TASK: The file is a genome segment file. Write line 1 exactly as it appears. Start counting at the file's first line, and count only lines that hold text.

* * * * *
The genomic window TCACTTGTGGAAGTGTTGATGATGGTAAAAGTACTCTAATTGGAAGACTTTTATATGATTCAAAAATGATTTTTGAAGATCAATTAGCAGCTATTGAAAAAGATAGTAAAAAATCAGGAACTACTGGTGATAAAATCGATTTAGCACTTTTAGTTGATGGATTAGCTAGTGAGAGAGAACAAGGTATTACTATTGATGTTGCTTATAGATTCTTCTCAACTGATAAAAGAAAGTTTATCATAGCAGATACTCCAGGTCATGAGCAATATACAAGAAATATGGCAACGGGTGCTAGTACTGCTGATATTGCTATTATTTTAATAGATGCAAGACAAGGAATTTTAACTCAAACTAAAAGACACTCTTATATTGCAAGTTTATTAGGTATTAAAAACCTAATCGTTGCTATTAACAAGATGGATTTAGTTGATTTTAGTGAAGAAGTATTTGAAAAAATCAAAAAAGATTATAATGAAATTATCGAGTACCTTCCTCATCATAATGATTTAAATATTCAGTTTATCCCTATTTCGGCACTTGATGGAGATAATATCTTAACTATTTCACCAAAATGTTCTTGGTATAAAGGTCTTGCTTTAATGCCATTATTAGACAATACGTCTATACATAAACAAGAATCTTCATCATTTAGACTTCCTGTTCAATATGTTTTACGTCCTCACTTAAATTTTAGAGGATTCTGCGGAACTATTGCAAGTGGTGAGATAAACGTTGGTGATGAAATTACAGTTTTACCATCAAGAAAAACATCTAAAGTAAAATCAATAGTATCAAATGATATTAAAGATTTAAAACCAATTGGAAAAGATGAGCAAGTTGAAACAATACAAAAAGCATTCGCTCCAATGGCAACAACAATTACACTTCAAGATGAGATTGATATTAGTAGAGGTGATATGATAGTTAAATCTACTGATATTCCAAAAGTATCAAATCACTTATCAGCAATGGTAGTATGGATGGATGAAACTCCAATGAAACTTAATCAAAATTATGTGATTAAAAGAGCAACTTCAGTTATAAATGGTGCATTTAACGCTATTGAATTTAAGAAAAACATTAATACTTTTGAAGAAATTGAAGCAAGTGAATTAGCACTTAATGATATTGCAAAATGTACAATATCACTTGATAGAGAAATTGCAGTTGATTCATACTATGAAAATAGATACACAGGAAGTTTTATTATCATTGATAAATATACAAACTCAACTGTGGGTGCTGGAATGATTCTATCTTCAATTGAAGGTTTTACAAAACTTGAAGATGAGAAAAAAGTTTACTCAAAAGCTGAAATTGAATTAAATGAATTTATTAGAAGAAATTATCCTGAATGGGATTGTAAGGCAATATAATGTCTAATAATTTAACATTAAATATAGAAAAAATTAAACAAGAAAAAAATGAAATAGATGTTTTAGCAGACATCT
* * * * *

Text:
The genomic window TCACTTGTGGAAGTGTTGATGATGGTAAAAGTACTCTAATTGGAAGACTTTTATATGATTCAAAAATGATTTTTGAAGATCAATTAGCAGCTATTGAAAAAGATAGTAAAAAATCAGGAACTACTGGTGATAAAATCGATTTAGCACTTTTAGTTGATGGATTAGCTAGTGAGAGAGAACAAGGTATTACTATTGATGTTGCTTATAGATTCTTCTCAACTGATAAAAGAAAGTTTATCATAGCAGATACTCCAGGTCATGAGCAATATACAAGAAATATGGCAACGGGTGCTAGTACTGCTGATATTGCTATTATTTTAATAGATGCAAGACAAGGAATTTTAACTCAAACTAAAAGACACTCTTATATTGCAAGTTTATTAGGTATTAAAAACCTAATCGTTGCTATTAACAAGATGGATTTAGTTGATTTTAGTGAAGAAGTATTTGAAAAAATCAAAAAAGATTATAATGAAATTATCGAGTACCTTCCTCATCATAATGATTTAAATATTCAGTTTATCCCTATTTCGGCACTTGATGGAGATAATATCTTAACTATTTCACCAAAATGTTCTTGGTATAAAGGTCTTGCTTTAATGCCATTATTAGACAATACGTCTATACATAAACAAGAATCTTCATCATTTAGACTTCCTGTTCAATATGTTTTACGTCCTCACTTAAATTTTAGAGGATTCTGCGGAACTATTGCAAGTGGTGAGATAAACGTTGGTGATGAAATTACAGTTTTACCATCAAGAAAAACATCTAAAGTAAAATCAATAGTATCAAATGATATTAAAGATTTAAAACCAATTGGAAAAGATGAGCAAGTTGAAACAATACAAAAAGCATTCGCTCCAATGGCAACAACAATTACACTTCAAGATGAGATTGATATTAGTAGAGGTGATATGATAGTTAAATCTACTGATATTCCAAAAGTATCAAATCACTTATCAGCAATGGTAGTATGGATGGATGAAACTCCAATGAAACTTAATCAAAATTATGTGATTAAAAGAGCAACTTCAGTTATAAATGGTGCATTTAACGCTATTGAATTTAAGAAAAACATTAATACTTTTGAAGAAATTGAAGCAAGTGAATTAGCACTTAATGATATTGCAAAATGTACAATATCACTTGATAGAGAAATTGCAGTTGATTCATACTATGAAAATAGATACACAGGAAGTTTTATTATCATTGATAAATATACAAACTCAACTGTGGGTGCTGGAATGATTCTATCTTCAATTGAAGGTTTTACAAAACTTGAAGATGAGAAAAAAGTTTACTCAAAAGCTGAAATTGAATTAAATGAATTTATTAGAAGAAATTATCCTGAATGGGATTGTAAGGCAATATAATGTCTAATAATTTAACATTAAATATAGAAAAAATTAAACAAGAAAAAAATGAAATAGATGTTTTAGCAGACATCT